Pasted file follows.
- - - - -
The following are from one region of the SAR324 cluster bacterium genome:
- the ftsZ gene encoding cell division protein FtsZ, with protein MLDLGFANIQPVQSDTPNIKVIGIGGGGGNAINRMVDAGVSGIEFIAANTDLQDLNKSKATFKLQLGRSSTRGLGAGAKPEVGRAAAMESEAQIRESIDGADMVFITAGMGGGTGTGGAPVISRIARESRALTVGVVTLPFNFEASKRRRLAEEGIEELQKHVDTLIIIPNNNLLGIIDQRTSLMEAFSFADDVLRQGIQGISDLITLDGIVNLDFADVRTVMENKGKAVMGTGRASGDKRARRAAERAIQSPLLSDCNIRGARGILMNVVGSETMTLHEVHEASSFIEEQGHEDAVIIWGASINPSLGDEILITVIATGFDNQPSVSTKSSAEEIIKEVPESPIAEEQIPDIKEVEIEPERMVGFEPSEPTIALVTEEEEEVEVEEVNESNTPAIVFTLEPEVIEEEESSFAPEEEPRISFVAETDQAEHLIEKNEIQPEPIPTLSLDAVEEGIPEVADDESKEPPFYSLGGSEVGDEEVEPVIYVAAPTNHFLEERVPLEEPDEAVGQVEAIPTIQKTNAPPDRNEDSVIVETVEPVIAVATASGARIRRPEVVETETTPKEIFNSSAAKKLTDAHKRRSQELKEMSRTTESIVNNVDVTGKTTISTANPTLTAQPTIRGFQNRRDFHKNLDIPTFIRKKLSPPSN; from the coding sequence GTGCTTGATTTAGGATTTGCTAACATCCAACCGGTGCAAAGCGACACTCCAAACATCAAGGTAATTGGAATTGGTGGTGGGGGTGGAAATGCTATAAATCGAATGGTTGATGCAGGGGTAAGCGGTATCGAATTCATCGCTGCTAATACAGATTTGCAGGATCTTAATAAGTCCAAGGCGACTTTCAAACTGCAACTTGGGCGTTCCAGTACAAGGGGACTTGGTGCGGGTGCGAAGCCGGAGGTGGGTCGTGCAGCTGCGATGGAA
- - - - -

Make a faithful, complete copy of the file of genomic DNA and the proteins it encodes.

The following are from one region of the SAR324 cluster bacterium genome:
- the ftsZ gene encoding cell division protein FtsZ, with protein MLDLGFANIQPVQSDTPNIKVIGIGGGGGNAINRMVDAGVSGIEFIAANTDLQDLNKSKATFKLQLGRSSTRGLGAGAKPEVGRAAAMESEAQIRESIDGADMVFITAGMGGGTGTGGAPVISRIARESRALTVGVVTLPFNFEASKRRRLAEEGIEELQKHVDTLIIIPNNNLLGIIDQRTSLMEAFSFADDVLRQGIQGISDLITLDGIVNLDFADVRTVMENKGKAVMGTGRASGDKRARRAAERAIQSPLLSDCNIRGARGILMNVVGSETMTLHEVHEASSFIEEQGHEDAVIIWGASINPSLGDEILITVIATGFDNQPSVSTKSSAEEIIKEVPESPIAEEQIPDIKEVEIEPERMVGFEPSEPTIALVTEEEEEVEVEEVNESNTPAIVFTLEPEVIEEEESSFAPEEEPRISFVAETDQAEHLIEKNEIQPEPIPTLSLDAVEEGIPEVADDESKEPPFYSLGGSEVGDEEVEPVIYVAAPTNHFLEERVPLEEPDEAVGQVEAIPTIQKTNAPPDRNEDSVIVETVEPVIAVATASGARIRRPEVVETETTPKEIFNSSAAKKLTDAHKRRSQELKEMSRTTESIVNNVDVTGKTTISTANPTLTAQPTIRGFQNRRDFHKNLDIPTFIRKKLSPPSN; from the coding sequence GTGCTTGATTTAGGATTTGCTAACATCCAACCGGTGCAAAGCGACACTCCAAACATCAAGGTAATTGGAATTGGTGGTGGGGGTGGAAATGCTATAAATCGAATGGTTGATGCAGGGGTAAGCGGTATCGAATTCATCGCTGCTAATACAGATTTGCAGGATCTTAATAAGTCCAAGGCGACTTTCAAACTGCAACTTGGGCGTTCCAGTACAAGGGGACTTGGTGCGGGTGCGAAGCCGGAGGTGGGTCGTGCAGCTGCGATGGAA